INTERNATIONAL crisis is one of the best teachers of geography. Among the centers of crisis that have burst onto the American public's map in recent years are Suez, Cyprus, Baghdad, Algeria, the Lebanon and others commonly lumped together today under the general label "Middle East." In the context of the cold war, the Middle East has rapidly emerged as a primary center of concern for American foreign policy.
Yet the fact remains that no one knows where the Middle East is, although many claim to know. Scholars and governments have produced reasoned definitions that are in hopeless disagreement. There is no accepted formula, and serious efforts to define the area vary by as much as three to four thousand miles east and west. There is not even an accepted core for the Middle East. Involved in the terminological chaos is of course the corollary question of how the Middle East relates to the Near East--or, indeed, whether the Near East still exists at all.
What might be simply a comedy of semantic confusion is rendered more serious because popular use of the neologism Middle East has obliged scholars and specialists to employ it also, to their disadvantage. The United States Government as well has now begun to use the term officially, but in varying senses that add to the general obfuscation.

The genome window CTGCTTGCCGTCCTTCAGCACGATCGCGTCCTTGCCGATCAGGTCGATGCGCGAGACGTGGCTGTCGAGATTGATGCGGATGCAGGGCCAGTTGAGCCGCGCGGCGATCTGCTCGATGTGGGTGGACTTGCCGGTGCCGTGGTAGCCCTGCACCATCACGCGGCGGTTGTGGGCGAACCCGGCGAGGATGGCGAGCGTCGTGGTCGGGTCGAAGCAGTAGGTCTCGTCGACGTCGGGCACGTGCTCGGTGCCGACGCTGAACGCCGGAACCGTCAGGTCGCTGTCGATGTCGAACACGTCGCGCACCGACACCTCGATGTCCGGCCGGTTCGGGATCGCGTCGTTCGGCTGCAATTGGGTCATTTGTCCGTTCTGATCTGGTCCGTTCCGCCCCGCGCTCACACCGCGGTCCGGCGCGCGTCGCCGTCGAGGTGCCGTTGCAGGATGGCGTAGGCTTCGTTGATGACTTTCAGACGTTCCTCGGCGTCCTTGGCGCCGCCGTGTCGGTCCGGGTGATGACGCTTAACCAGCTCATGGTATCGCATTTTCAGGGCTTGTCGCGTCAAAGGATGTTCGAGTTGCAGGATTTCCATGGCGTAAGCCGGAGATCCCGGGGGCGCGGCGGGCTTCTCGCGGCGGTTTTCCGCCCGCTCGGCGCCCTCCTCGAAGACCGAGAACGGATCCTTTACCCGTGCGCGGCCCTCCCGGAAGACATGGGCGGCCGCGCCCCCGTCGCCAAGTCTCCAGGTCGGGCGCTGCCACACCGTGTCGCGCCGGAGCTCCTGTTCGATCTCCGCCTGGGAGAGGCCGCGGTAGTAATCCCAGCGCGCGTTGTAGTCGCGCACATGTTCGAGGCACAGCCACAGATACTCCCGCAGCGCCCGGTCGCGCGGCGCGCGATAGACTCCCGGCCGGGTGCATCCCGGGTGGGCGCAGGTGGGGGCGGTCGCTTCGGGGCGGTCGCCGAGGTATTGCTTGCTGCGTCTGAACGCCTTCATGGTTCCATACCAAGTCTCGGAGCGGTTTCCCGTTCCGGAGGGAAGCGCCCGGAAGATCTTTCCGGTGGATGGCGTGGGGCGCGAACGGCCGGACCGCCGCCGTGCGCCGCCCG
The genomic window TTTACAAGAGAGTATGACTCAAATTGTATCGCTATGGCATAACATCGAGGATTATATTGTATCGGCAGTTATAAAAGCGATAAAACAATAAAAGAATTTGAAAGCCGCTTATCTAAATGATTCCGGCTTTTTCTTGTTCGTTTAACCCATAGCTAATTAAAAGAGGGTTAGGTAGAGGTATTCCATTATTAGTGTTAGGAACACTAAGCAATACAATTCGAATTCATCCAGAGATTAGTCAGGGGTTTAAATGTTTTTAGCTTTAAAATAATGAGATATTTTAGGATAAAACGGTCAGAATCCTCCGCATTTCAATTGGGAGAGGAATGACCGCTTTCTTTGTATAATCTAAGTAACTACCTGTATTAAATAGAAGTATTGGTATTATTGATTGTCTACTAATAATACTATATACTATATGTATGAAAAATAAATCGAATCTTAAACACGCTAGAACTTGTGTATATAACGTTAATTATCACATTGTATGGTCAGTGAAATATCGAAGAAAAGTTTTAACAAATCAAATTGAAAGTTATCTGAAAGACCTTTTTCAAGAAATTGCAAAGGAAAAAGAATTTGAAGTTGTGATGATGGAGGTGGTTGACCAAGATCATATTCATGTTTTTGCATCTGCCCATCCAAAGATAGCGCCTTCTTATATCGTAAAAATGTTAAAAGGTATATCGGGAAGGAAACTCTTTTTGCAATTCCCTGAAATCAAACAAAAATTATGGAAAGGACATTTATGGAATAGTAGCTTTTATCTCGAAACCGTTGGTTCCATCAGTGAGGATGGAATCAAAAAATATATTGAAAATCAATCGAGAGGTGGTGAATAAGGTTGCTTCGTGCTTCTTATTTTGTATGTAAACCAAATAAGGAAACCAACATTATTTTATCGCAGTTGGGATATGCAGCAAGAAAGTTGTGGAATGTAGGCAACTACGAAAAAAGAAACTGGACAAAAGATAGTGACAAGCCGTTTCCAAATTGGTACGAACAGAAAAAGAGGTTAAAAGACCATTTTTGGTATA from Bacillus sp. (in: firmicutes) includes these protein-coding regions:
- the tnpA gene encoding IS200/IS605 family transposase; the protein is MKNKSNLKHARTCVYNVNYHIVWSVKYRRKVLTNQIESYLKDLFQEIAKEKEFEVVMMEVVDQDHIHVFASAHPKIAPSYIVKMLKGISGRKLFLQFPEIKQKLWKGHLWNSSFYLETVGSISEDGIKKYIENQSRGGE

In 1957 a national policy, the so-called Eisenhower Doctrine, was established to provide for American military and economic aid to nations in "the general area of the Middle East," to use the language of the Congressional resolution. Committees of the House and Senate naturally asked Secretary of State Dulles to define the region where the United States was prepared to act. Mr. Dulles furnished a reasonably exact definition of the Middle East: "the area lying between and including Libya on the west and Pakistan on the east and Turkey on the north and the Arabian peninsula to the south," plus the Sudan and Ethiopia. He added that Middle East and Near
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